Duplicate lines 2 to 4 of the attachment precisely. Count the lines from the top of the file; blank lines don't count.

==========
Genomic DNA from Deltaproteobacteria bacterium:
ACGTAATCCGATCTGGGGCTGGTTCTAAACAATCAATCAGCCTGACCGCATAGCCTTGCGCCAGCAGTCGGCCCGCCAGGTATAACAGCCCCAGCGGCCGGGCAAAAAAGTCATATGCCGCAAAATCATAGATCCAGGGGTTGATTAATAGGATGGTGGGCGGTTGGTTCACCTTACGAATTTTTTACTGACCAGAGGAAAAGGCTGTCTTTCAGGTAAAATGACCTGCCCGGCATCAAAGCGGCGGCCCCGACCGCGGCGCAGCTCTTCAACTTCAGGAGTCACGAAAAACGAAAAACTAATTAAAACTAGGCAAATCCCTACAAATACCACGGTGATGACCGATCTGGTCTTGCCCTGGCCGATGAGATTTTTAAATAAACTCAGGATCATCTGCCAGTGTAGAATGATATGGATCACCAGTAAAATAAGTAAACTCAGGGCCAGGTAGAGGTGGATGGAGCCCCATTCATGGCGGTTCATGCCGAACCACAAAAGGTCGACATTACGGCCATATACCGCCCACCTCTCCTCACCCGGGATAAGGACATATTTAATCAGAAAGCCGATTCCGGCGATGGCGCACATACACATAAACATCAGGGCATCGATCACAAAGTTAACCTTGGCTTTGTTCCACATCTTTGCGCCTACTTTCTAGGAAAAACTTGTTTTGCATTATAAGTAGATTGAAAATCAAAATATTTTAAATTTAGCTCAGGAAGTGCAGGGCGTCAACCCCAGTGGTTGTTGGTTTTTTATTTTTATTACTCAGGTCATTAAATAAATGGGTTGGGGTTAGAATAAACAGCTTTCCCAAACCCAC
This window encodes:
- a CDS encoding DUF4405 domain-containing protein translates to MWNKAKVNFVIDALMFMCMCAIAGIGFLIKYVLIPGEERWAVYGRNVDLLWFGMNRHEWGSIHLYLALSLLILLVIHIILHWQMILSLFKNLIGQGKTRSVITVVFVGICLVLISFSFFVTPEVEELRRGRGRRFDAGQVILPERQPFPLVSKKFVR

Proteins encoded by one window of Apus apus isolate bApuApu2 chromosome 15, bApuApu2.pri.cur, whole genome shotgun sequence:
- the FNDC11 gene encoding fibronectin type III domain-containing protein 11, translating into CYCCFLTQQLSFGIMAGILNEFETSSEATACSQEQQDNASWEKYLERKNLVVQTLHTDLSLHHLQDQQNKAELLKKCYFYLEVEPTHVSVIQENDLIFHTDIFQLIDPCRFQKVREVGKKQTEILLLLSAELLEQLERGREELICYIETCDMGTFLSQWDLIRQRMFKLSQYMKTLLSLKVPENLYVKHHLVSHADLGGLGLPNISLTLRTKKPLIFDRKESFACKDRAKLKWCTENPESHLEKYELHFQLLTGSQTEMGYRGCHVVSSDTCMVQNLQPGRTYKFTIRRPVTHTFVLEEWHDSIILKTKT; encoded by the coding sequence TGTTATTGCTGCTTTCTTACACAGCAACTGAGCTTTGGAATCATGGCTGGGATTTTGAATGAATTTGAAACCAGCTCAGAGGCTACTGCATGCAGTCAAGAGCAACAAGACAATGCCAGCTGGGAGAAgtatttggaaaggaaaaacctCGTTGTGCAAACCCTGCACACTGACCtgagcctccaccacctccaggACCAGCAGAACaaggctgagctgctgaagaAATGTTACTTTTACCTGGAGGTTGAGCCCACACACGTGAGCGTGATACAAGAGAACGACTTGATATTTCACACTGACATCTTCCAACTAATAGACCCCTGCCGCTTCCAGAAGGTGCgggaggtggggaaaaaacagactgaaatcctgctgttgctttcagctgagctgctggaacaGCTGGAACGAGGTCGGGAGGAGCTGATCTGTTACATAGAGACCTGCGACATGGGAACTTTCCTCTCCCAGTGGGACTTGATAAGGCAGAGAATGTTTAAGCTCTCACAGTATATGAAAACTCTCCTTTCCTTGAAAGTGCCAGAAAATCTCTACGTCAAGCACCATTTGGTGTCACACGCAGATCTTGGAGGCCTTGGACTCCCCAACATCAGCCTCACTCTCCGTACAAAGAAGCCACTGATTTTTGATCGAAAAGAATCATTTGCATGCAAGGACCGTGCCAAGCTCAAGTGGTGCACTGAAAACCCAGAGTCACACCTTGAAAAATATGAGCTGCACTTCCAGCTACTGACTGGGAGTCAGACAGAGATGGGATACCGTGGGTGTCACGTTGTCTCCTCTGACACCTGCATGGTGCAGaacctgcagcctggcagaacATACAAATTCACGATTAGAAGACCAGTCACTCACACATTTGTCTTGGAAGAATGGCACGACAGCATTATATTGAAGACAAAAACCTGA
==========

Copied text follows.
ACGTAATCCGATCTGGGGCTGGTTCTAAACAATCAATCAGCCTGACCGCATAGCCTTGCGCCAGCAGTCGGCCCGCCAGGTATAACAGCCCCAGCGGCCGGGCAAAAAAGTCATATGCCGCAAAATCATAGATCCAGGGGTTGATTAATAGGATGGTGGGCGGTTGGTTCACCTTACGAATTTTTTACTGACCAGAGGAAAAGGCTGTCTTTCAGGTAAAATGACCTGCCCGGCATCAAAGCGGCGGCCCCGACCGCGGCGCAGCTCTTCAACTTCAGGAGTCACGAAAAACGAAAAACTAATTAAAACTAGGCAAATCCCTACAAATACCACGGTGATGACCGATCTGGTCTTGCCCTGGCCGATGAGATTTTTAAATAAACTCAGGATCATCTGCCAGTGTAGAATGATATGGATCACCAGTAAAATAAGTAAACTCAGGGCCAGGTAGAGGTGGATGGAGCCCCATTCATGGCGGTTCATGCCGAACCACAAAAGGTCGACATTACGGCCATATACCGCCCACCTCTCCTCACCCGGGATAAGGACATATTTAATCAGAAAGCCGATTCCGGCGATGGCGCACATACACATAAACATCAGGGCATCGATCACAAAGTTAACCTTGGCTTTGTTCCACATCTTTGCGCCTACTTTCTAGGAAAAACTTGTTTTGCATTATAAGTAGATTGAAAATCAAAATATTTTAAATTTAGCTCAGGAAGTGCAGGGCGTCAACCCCAGTGGTTGTTGGTTTTTTATTTTTATTACTCAGGTCATTAAATAAATGGGTTGGGGTTAGAATAAACAGCTTTCCCAAACCCAC
This window encodes:
- a CDS encoding DUF4405 domain-containing protein translates to MWNKAKVNFVIDALMFMCMCAIAGIGFLIKYVLIPGEERWAVYGRNVDLLWFGMNRHEWGSIHLYLALSLLILLVIHIILHWQMILSLFKNLIGQGKTRSVITVVFVGICLVLISFSFFVTPEVEELRRGRGRRFDAGQVILPERQPFPLVSKKFVR